New Economic Model
New Economic Model must be consulted, debated and accepted before executed
The much awaited New Economic Model has finally rolled out with much pomp and promise without the strategies and tactics of executing its desired objectives. The civil service which has become more indolence, prejudiced and inefficient after implementing the New Economic Policy will be the executioner of this new model. Malaysian civil service is not known for transparency and efficient implementation. Malaysian private investors are looking overseas for opportunities indicating no confidence in the policy makers. Education policy makers have only produced graduates who are ill equipped for skilled jobs. Civil service has to reflect the Malaysian ethnic breakdown to cater for the needs and successful implementation of policies.
The foundation for any new economic model would be open discussion taking on board all key stakeholders like the various ethnic, genders, interest and professional groups and not just the ruling party politicians and elite groups. No open discussion was held and therefore a lot of secrecy and different interpretations causing anxiety among extremist and privileged groups who may in turn derail the model.
The government was blissfully indifferent to the grouses and complaints of marginalised groups until the political tsunami of March 2008. PM Najib Abdul Razak’s administration wants to respond and stay relevant to the political developments. He started with his NKRAs and KPIs on service sectors which seem to have slowed down. After 2 years from the March 2008, slogans and reform programs have not shown any thing drastically difference. Calls are echoing from different quarters for PM Najib to respond with bold and holistic reforms that will instil confidence in the people. The Reforms must restore the independence of judiciary, MACC and police and delivery process.
Malaysia may have the equipments and infrastructure for education but the quality of decision making, planning and policy implementation is deplorable. I visited an estate Tamil school about 50 km from Kuala Lumpur. The school with a student population of 100 has satellite dish and a small water purification plant and air conditioned computer class. But out of 12 teachers 9 are untrained temporary teachers. The students come from very poor economic background and most of them will be dropouts before they reach form 5. Three of the 80 students are Muslims whose father is a Bangladeshi estate worker. Education upon knowing this fact immediately sent one Ugama teacher who is not interested in teaching any other subjects.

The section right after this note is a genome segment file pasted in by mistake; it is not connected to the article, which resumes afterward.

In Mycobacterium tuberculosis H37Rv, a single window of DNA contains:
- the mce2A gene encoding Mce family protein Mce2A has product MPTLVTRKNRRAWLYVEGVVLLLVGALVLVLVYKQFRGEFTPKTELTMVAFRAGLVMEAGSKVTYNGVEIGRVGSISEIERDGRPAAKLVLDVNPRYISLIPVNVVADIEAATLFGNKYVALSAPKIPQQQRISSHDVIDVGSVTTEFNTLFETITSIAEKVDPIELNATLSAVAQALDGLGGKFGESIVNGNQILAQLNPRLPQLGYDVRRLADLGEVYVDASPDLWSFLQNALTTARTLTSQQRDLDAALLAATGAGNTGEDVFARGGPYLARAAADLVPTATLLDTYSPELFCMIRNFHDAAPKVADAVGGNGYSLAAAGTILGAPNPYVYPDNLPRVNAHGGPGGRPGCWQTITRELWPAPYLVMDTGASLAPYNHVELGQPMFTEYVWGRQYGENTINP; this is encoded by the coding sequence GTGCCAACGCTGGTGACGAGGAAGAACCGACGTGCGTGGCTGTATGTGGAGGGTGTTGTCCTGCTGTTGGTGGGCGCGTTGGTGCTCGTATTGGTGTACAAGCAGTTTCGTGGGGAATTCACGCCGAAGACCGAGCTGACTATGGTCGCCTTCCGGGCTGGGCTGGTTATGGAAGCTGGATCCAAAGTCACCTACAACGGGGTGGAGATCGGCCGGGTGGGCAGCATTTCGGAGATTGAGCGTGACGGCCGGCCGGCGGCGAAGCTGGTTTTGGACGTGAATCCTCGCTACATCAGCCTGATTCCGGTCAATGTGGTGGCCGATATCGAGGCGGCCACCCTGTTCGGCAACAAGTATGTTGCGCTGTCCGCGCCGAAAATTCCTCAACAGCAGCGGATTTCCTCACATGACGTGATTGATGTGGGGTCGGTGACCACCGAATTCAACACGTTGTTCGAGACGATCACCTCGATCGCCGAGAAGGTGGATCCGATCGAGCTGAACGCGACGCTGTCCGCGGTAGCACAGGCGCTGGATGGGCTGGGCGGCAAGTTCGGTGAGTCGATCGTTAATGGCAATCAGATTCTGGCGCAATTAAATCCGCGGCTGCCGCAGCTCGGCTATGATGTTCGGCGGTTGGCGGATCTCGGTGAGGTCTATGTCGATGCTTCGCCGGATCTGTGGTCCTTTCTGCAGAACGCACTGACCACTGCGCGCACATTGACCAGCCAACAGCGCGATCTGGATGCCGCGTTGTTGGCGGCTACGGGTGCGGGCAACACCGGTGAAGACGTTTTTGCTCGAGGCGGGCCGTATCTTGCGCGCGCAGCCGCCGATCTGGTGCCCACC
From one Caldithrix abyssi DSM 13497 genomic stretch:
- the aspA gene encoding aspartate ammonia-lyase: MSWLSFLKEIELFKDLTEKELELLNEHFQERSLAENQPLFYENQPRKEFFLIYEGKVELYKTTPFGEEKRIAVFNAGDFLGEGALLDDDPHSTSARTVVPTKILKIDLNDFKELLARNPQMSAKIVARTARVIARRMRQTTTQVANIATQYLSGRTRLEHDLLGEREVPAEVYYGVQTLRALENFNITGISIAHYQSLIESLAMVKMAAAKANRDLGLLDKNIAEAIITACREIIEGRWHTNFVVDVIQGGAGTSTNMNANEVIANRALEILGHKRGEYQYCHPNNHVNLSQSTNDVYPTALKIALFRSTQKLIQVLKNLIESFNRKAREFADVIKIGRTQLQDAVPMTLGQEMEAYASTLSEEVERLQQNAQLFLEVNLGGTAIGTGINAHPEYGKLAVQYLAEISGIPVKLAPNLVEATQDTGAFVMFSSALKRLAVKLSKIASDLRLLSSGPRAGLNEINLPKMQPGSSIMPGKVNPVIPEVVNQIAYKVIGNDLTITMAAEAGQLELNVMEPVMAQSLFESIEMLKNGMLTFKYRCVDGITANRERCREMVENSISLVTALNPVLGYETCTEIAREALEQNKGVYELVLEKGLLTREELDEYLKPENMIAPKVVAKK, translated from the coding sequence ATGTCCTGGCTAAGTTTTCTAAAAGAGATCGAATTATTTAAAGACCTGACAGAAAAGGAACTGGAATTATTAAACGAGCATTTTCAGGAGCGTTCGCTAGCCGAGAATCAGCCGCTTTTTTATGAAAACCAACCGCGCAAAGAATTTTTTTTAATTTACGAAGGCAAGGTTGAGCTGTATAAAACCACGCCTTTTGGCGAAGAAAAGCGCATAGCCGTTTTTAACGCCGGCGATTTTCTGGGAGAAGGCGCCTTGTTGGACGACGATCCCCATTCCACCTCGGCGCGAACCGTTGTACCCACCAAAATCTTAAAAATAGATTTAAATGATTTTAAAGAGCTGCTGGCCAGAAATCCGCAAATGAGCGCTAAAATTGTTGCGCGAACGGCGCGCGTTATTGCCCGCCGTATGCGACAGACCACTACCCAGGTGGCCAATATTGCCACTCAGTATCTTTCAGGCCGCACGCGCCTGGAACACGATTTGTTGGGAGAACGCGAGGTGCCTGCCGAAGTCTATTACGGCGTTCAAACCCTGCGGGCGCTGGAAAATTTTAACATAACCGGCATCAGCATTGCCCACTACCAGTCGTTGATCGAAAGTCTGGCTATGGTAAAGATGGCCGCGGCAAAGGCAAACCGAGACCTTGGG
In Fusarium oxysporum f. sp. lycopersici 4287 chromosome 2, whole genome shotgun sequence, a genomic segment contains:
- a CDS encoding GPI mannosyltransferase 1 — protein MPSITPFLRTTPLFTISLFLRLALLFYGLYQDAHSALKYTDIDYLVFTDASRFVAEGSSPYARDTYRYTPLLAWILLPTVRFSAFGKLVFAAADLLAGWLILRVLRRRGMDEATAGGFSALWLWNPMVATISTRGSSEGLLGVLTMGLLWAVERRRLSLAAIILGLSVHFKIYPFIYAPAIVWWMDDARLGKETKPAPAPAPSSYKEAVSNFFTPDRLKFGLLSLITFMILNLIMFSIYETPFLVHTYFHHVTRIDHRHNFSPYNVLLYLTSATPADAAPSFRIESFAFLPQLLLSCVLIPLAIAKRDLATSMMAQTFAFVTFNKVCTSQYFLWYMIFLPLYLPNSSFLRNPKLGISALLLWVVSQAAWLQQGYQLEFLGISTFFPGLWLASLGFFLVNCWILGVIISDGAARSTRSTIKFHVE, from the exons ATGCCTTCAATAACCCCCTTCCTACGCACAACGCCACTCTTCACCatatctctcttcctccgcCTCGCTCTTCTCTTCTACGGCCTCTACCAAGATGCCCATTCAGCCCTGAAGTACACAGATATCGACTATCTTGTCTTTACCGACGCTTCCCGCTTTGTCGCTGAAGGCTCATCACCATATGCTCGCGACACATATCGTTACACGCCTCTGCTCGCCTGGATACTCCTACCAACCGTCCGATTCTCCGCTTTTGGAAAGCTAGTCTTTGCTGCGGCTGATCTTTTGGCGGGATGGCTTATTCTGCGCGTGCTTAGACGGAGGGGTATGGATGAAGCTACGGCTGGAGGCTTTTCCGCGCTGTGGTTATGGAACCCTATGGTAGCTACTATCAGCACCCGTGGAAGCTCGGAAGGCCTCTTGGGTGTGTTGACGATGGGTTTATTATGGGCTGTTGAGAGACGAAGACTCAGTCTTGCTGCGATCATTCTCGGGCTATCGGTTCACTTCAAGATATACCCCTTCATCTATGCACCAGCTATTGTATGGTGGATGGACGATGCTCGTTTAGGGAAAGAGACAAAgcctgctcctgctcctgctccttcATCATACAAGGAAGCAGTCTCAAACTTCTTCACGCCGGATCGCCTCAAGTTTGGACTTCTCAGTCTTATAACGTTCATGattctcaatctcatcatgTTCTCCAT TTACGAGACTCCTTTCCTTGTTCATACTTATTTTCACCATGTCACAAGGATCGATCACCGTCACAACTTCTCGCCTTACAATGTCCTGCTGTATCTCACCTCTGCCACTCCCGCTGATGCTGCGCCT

The student’s interaction is limited to estate environment with no exposure to think differently. This estate community has no access to a more open, progressive worldview. The students will grow up and go along the peripheries of progress and development all the way in their life. The headmaster of this school has to take his own initiative to get school bags, stationary, shoes for the poor students. Next to this school is a Chinese school with no Chinese students but have a satellite dish and all the equipments. Here again the non Chinese students come from the same economic background and fair very badly in their studies.
Can our policy makers and implementers think more creatively and transform urban poor into much needed human resources? With the years of experience, training, foreign exposure and with billions spent on training and retraining can our civil service and policy makers fix these simple problems before we undertake new economic models. Can we prevent these school children from dropping out of schools? These poor students from kampong, estate or new villages must be accommodated and their inclinations and talents must be identified and shaped into good citizens of our country. Our policy makers must realise that they cannot create a high income nation out of thin air. Policy makers must reverse the brain drain and treat all ethnics in this country as respected Malaysian citizens.